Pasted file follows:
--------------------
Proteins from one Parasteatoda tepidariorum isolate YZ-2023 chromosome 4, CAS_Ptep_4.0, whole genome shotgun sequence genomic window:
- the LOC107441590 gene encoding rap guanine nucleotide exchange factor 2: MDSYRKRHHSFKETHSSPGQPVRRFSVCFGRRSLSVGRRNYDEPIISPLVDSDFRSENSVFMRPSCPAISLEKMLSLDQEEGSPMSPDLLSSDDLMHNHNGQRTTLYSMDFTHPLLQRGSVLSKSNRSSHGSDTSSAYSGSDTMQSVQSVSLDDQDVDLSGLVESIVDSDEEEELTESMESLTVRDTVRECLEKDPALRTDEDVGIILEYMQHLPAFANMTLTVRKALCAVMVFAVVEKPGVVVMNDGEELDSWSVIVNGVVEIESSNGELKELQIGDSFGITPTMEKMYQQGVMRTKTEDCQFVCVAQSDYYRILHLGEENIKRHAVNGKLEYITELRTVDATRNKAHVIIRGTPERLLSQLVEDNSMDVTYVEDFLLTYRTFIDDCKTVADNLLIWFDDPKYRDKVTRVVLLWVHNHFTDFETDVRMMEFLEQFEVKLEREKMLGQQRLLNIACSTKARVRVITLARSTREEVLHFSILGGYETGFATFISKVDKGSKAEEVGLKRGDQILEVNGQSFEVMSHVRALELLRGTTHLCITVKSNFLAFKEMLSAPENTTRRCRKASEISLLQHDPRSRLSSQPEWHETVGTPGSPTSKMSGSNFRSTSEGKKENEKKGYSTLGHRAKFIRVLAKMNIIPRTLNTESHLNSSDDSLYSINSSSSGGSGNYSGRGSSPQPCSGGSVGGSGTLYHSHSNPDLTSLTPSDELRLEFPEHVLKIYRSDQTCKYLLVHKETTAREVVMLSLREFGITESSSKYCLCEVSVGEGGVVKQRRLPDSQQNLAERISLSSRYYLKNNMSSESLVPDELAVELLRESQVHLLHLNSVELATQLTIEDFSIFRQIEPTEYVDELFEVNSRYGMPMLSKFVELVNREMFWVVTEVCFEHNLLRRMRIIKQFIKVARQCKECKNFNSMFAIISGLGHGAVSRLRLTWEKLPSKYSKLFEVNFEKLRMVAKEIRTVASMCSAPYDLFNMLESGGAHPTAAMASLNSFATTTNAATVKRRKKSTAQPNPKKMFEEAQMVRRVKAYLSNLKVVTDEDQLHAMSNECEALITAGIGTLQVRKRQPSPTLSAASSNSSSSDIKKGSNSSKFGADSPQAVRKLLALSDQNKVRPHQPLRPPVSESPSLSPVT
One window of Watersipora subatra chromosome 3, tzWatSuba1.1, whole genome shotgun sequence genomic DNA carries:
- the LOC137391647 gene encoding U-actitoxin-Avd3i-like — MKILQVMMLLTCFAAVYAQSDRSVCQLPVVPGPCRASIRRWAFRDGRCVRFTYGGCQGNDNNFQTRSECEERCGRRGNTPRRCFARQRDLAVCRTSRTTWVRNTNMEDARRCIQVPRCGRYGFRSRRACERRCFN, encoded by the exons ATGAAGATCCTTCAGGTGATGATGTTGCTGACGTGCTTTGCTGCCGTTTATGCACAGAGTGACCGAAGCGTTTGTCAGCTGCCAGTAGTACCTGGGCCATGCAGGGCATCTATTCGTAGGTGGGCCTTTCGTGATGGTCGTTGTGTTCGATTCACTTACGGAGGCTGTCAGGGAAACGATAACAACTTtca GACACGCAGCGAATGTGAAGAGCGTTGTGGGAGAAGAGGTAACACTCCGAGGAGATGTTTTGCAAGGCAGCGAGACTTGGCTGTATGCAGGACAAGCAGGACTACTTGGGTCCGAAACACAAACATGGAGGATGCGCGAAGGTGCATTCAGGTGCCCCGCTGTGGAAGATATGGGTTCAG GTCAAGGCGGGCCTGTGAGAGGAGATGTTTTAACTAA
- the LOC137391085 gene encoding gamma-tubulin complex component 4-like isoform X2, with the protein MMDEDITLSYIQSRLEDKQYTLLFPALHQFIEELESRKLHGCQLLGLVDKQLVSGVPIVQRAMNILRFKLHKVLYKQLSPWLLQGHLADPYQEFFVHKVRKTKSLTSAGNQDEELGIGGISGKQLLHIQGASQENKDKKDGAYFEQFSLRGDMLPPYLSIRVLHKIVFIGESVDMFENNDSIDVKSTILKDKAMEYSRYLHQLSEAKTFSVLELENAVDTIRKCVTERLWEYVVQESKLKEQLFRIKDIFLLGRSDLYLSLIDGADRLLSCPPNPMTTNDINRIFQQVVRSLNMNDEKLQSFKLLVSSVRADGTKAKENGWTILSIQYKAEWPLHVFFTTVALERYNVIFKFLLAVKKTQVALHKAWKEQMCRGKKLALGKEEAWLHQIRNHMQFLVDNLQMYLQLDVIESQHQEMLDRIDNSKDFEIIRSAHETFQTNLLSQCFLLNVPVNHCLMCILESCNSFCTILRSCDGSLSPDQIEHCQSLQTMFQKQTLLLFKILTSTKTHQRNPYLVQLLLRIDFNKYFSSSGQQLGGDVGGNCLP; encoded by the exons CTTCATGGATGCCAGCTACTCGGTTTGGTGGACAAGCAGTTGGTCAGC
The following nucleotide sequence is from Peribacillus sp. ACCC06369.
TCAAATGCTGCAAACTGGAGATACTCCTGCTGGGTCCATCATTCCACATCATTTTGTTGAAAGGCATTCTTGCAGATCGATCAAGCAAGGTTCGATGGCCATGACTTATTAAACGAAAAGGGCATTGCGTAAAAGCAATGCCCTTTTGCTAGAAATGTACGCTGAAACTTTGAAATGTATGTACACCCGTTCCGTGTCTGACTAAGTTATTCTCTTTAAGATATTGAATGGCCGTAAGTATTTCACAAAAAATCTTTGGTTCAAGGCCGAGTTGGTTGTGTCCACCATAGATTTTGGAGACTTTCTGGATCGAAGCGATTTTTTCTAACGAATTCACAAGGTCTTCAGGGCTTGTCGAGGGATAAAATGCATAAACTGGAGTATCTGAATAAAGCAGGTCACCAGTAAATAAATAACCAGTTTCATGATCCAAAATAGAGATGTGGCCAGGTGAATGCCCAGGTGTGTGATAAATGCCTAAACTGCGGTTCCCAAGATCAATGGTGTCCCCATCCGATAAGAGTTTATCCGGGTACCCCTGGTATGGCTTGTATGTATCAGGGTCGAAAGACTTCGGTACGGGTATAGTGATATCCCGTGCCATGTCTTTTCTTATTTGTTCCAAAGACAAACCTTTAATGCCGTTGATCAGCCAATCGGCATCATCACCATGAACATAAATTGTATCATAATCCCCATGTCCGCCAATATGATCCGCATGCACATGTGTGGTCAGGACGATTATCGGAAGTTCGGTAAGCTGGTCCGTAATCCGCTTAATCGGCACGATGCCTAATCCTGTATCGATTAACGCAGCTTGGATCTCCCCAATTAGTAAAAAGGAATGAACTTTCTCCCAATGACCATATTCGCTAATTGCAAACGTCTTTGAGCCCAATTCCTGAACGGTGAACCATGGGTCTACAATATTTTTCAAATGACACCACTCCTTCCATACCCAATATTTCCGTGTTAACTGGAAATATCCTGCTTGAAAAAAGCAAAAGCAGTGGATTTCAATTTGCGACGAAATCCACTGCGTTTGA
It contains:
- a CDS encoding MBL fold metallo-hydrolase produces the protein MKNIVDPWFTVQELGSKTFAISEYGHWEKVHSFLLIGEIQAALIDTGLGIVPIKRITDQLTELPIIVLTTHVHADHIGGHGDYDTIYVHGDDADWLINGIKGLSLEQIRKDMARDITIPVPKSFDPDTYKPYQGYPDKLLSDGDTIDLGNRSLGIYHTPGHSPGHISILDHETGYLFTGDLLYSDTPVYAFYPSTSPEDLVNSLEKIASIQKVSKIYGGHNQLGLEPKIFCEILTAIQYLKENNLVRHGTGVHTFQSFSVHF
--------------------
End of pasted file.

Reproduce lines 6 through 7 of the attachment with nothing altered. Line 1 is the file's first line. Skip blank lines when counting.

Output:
The following nucleotide sequence is from Peribacillus sp. ACCC06369.
TCAAATGCTGCAAACTGGAGATACTCCTGCTGGGTCCATCATTCCACATCATTTTGTTGAAAGGCATTCTTGCAGATCGATCAAGCAAGGTTCGATGGCCATGACTTATTAAACGAAAAGGGCATTGCGTAAAAGCAATGCCCTTTTGCTAGAAATGTACGCTGAAACTTTGAAATGTATGTACACCCGTTCCGTGTCTGACTAAGTTATTCTCTTTAAGATATTGAATGGCCGTAAGTATTTCACAAAAAATCTTTGGTTCAAGGCCGAGTTGGTTGTGTCCACCATAGATTTTGGAGACTTTCTGGATCGAAGCGATTTTTTCTAACGAATTCACAAGGTCTTCAGGGCTTGTCGAGGGATAAAATGCATAAACTGGAGTATCTGAATAAAGCAGGTCACCAGTAAATAAATAACCAGTTTCATGATCCAAAATAGAGATGTGGCCAGGTGAATGCCCAGGTGTGTGATAAATGCCTAAACTGCGGTTCCCAAGATCAATGGTGTCCCCATCCGATAAGAGTTTATCCGGGTACCCCTGGTATGGCTTGTATGTATCAGGGTCGAAAGACTTCGGTACGGGTATAGTGATATCCCGTGCCATGTCTTTTCTTATTTGTTCCAAAGACAAACCTTTAATGCCGTTGATCAGCCAATCGGCATCATCACCATGAACATAAATTGTATCATAATCCCCATGTCCGCCAATATGATCCGCATGCACATGTGTGGTCAGGACGATTATCGGAAGTTCGGTAAGCTGGTCCGTAATCCGCTTAATCGGCACGATGCCTAATCCTGTATCGATTAACGCAGCTTGGATCTCCCCAATTAGTAAAAAGGAATGAACTTTCTCCCAATGACCATATTCGCTAATTGCAAACGTCTTTGAGCCCAATTCCTGAACGGTGAACCATGGGTCTACAATATTTTTCAAATGACACCACTCCTTCCATACCCAATATTTCCGTGTTAACTGGAAATATCCTGCTTGAAAAAAGCAAAAGCAGTGGATTTCAATTTGCGACGAAATCCACTGCGTTTGA